Report | Environment California Research & Policy Center

Clean Energy, Bright Future

This report provides specific recommendations in support of the president-elect’s efforts to ensure a green economic recovery and estimates the environmental benefits of those recommendations. These proposals, when fully implemented over the next decade, would reduce annual global warming pollution by nearly 10 percent below current levels and reduce oil consumption equivalent to taking one million cars off the road each year.

Report | Environment California Research & Policy Center

Renewing America: A Blueprint for Economic Recovery

This report lays out a blueprint for how we can repower America for the 21st century, cleaning our environment while revitalizing our economy. A new president and a new Congress create a golden opportunity to chart a new future for America.

Report | Environment California

Senator McCain’s Nuclear Plan: An Economic and Environmental Disaster

Sen. John McCain has repeatedly called for building 45 new nuclear reactors by 2030, with the ultimate goal of 100 new plants. The plan would be extremely costly to taxpayers, presents significant risk for the economy and the public, and does little to solve America’s energy problems.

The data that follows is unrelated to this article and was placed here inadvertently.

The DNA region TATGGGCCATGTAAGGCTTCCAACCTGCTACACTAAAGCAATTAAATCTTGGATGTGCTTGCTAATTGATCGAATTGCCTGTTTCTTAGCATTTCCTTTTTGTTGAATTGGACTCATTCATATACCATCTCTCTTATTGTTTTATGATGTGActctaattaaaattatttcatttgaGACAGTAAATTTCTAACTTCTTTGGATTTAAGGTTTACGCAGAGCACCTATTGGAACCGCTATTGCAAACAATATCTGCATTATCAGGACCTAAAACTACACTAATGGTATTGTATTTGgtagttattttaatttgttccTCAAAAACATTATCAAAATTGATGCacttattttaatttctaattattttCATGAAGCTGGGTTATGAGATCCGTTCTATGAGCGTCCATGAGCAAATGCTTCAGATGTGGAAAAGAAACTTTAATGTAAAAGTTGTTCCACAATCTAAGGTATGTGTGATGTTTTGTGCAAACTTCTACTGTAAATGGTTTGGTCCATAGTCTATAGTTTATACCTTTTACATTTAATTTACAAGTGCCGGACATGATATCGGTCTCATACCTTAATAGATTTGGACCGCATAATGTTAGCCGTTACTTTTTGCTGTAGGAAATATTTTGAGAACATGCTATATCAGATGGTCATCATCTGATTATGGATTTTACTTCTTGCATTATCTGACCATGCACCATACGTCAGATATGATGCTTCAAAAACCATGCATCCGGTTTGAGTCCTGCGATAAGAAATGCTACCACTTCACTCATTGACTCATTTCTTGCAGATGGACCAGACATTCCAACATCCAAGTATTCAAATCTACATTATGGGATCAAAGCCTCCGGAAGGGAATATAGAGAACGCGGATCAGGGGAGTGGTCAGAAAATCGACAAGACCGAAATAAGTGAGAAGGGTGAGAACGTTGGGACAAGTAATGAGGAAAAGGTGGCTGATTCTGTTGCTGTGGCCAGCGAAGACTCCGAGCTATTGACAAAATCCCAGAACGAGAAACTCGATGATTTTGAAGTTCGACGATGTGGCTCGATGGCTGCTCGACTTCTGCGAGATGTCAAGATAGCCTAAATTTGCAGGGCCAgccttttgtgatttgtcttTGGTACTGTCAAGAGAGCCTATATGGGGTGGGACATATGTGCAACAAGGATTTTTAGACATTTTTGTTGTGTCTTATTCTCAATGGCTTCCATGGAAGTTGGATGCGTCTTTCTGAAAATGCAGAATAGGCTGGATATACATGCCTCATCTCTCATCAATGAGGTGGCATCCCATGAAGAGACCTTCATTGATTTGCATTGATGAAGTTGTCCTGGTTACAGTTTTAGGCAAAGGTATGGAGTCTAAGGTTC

Report | Environment California

Solar Survey - Surplus Net Metered Customers

Environment California conducted a survey of its 75,000 members regarding experience owning a rooftop solar electric system, and specifically about customer exerience with California's net metering program.

Report | Environment California Research and Policy Center

Moving Toward a Green Chemical Future

The U.S. government’s current regulation of industrial chemicals is based on the presumption that these chemicals are innocent until they are proven to harm human health or the environment. This presumption is startling, especially when you consider:

    There are an estimated 80,000 chemicals registered for commercial use in the U.S.[1]
    Only a very small percentage of these chemicals have been tested for safety to human health. [2]
    An estimated 2,000 new chemicals are introduced each year, or an average of seven new chemicals each day. [3]

To date, California has relied on the federal government’s failed regulatory system to protect its residents from industrial chemicals used in commerce. California has no regulatory framework for reviewing these chemicals prior to their introduction to the market and use in consumer products. Nor does the state have a comprehensive program for assessing the safety of those chemicals currently in use.

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